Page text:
Referring now to FIGS. 26-29, the top plate assembly 80 comprises a top plate 90 and a cap 100. The top plate 90 of the second embodiment typically does not (although it is possible to have) comprise one or more projections 99 to engage grooves 105. Referring to FIGS. 30-34, the cap 100 of this embodiment comprises threads 150 to engage the threaded projection 210 to lock the construct together.

While there has been described and illustrated various features and particular embodiments of a novel thoracolumbar fixation system, it will be apparent to those skilled in the art that variations and modifications may be possible without deviating from the broad spirit and principle of the present invention, which shall be limited solely by the scope of the claims appended hereto.

Patent Citations
Cited PatentFiling datePublication dateApplicantTitle
US4653481 *Jun 18, 1986Mar 31, 1987Howland Robert SAdvanced spine fixation system and method
US5024213Feb 8, 1989Jun 18, 1991Acromed CorporationConnector for a corrective device
US5030220Mar 29, 1990Jul 9, 1991Advanced Spine Fixation Systems IncorporatedSpine fixation system
US5074864Dec 21, 1988Dec 24, 1991Zimmer, Inc.Implant
US5147360Feb 19, 1991Sep 15, 1992Societe De Fabrication De Materiel OrthopediqueOsteosynthesis device for the correction of spinal curvatures
US5152303Jun 18, 1991Oct 6, 1992Carl AllenAnterolateral spinal fixation system and related insertion process
US5261911Jul 9, 1992Nov 16, 1993Allen CarlAnterolateral spinal fixation system
US5312405Jul 6, 1992May 17, 1994Zimmer, Inc.Spinal rod coupler
US5330473Mar 4, 1993Jul 19, 1994Advanced Spine Fixation Systems, Inc.Branch connector for spinal fixation systems
US5387212Jan 26, 1993Feb 7, 1995Yuan; Hansen A.Vertebral locking and retrieving system with central locking rod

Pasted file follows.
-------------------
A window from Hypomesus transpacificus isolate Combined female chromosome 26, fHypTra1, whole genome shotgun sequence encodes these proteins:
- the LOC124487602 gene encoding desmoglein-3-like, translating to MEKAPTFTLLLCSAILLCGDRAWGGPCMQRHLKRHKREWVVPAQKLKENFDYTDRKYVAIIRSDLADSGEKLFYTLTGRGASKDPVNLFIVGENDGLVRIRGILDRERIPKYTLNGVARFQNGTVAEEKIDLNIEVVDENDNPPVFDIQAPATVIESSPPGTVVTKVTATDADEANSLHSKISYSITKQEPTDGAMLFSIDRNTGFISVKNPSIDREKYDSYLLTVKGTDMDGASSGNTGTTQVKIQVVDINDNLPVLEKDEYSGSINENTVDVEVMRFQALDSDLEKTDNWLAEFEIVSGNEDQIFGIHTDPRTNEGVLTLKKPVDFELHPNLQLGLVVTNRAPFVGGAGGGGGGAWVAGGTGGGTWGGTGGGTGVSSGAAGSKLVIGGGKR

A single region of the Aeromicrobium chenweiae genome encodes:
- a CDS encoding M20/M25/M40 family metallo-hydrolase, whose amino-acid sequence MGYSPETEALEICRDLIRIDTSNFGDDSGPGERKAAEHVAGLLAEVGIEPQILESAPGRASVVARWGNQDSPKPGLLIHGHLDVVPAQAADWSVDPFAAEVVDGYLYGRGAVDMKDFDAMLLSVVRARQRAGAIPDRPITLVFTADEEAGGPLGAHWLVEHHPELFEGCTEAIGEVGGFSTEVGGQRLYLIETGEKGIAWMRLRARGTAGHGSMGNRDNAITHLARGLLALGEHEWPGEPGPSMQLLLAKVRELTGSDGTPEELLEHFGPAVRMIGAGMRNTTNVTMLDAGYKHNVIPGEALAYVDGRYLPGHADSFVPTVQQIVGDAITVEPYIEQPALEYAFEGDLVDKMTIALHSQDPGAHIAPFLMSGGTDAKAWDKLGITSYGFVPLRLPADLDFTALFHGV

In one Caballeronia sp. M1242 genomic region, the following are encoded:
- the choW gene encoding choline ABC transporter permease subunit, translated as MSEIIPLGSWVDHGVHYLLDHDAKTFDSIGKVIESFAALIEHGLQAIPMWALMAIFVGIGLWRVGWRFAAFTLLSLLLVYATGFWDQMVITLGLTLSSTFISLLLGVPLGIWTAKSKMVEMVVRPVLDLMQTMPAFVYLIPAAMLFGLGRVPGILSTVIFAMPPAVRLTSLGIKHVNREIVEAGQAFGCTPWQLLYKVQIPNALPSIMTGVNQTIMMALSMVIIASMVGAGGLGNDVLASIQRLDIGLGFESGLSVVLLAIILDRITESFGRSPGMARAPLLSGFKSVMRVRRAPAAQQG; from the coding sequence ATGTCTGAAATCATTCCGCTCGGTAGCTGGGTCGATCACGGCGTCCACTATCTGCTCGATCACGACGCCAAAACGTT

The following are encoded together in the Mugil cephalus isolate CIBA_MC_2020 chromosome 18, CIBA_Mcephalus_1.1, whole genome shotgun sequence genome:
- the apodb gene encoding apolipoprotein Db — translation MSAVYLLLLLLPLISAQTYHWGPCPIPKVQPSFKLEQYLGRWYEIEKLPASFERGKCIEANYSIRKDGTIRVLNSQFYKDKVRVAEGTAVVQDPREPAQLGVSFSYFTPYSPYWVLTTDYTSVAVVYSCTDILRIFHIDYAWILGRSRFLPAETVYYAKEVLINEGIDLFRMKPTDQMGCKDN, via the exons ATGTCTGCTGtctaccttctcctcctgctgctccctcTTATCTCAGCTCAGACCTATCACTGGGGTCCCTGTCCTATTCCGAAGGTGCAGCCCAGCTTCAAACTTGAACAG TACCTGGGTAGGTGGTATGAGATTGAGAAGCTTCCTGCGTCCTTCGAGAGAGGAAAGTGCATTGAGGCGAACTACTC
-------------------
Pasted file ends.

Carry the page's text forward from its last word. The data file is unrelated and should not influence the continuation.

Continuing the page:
US5470333Jun 10, 1993Nov 28, 1995Danek Medical, Inc.System for stabilizing the cervical and the lumbar region of the spine
US5474555Aug 3, 1994Dec 12, 1995Cross Medical ProductsSpinal implant system
US5498263Jun 28, 1994Mar 12, 1996Acromed CorporationTransverse connector for spinal column corrective devices
US5545167Apr 11, 1995Aug 13, 1996Lin; Chih-IRetaining mechanism of vertebral fixation rod
US5582612May 1, 1995Dec 10, 1996Lin; Chih-IVertebral fixing and retrieving device having centrally two fixation
US5613968May 1, 1995Mar 25, 1997Lin; Chih-IUniversal pad fixation device for orthopedic surgery
US5620443Jan 25, 1995Apr 15, 1997Danek Medical, Inc.Anterior screw-rod connector
US5681312May 31, 1996Oct 28, 1997Acromed CorporationSpine construct with band clamp
US5702395Nov 10, 1993Dec 30, 1997Sofamor S.N.C.Spine osteosynthesis instrumentation for an anterior approach
US5713900May 31, 1996Feb 3, 1998Acromed CorporationApparatus for retaining bone portions in a desired spatial relationship
US5728098 *Nov 7, 1996Mar 17, 1998Sdgi Holdings, Inc.For engaging a bone engaging fastener
US5800433May 31, 1996Sep 1, 1998Acromed CorporationSpinal column retaining apparatus
US5843082May 31, 1996Dec 1, 1998Acromed CorporationCervical spine stabilization method and system
US5925047Oct 19, 1998Jul 20, 1999Third Millennium Engineering, LlcFor use with orthopedic rod implantation apparatus